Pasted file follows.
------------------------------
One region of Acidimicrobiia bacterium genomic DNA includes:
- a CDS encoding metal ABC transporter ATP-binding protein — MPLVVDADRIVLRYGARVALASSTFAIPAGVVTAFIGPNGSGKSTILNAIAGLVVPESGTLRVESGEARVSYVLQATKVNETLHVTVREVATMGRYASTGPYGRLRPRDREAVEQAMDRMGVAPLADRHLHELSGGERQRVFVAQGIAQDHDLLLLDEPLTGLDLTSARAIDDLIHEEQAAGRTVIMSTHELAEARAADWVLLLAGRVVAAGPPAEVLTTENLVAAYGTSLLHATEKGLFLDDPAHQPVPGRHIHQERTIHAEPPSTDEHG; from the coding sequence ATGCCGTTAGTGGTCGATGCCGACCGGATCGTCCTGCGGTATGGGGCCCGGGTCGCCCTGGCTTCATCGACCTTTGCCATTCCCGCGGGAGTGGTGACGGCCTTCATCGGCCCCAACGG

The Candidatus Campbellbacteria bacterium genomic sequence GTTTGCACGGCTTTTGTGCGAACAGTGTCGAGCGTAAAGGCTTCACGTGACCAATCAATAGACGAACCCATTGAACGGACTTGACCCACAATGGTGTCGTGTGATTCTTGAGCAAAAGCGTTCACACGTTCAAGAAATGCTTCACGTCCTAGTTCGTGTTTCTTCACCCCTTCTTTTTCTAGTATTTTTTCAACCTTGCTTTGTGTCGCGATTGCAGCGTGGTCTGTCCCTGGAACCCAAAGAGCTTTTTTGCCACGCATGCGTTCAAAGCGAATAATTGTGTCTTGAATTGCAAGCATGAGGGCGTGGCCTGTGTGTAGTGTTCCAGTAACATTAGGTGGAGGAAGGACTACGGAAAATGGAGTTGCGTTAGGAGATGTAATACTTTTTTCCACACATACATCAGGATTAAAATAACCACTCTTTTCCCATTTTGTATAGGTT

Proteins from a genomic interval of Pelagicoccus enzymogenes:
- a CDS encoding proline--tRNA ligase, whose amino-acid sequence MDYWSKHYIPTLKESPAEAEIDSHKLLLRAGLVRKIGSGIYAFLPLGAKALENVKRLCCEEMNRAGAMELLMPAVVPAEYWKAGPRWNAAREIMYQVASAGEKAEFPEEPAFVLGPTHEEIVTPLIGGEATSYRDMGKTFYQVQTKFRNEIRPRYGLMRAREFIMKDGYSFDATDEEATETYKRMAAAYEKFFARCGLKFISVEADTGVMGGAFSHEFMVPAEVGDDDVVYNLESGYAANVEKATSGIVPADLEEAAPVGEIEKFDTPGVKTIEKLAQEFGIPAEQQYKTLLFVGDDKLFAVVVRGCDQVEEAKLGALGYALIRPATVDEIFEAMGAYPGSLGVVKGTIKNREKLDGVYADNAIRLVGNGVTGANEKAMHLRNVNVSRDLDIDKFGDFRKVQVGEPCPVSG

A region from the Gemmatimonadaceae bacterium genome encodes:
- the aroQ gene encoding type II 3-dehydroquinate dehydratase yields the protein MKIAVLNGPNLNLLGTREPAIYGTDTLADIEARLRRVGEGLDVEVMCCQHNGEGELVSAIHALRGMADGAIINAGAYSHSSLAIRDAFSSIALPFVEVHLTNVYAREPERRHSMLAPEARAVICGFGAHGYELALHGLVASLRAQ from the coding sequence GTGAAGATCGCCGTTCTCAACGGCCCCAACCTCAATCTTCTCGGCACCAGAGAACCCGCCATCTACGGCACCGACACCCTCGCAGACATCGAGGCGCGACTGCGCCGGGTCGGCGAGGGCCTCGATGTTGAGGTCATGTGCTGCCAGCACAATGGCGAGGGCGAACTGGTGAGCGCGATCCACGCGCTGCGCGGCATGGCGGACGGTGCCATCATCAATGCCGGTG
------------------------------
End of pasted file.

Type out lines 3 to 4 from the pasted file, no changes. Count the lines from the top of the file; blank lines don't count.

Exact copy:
The Candidatus Campbellbacteria bacterium genomic sequence GTTTGCACGGCTTTTGTGCGAACAGTGTCGAGCGTAAAGGCTTCACGTGACCAATCAATAGACGAACCCATTGAACGGACTTGACCCACAATGGTGTCGTGTGATTCTTGAGCAAAAGCGTTCACACGTTCAAGAAATGCTTCACGTCCTAGTTCGTGTTTCTTCACCCCTTCTTTTTCTAGTATTTTTTCAACCTTGCTTTGTGTCGCGATTGCAGCGTGGTCTGTCCCTGGAACCCAAAGAGCTTTTTTGCCACGCATGCGTTCAAAGCGAATAATTGTGTCTTGAATTGCAAGCATGAGGGCGTGGCCTGTGTGTAGTGTTCCAGTAACATTAGGTGGAGGAAGGACTACGGAAAATGGAGTTGCGTTAGGAGATGTAATACTTTTTTCCACACATACATCAGGATTAAAATAACCACTCTTTTCCCATTTTGTATAGGTT

Proteins from a genomic interval of Pelagicoccus enzymogenes: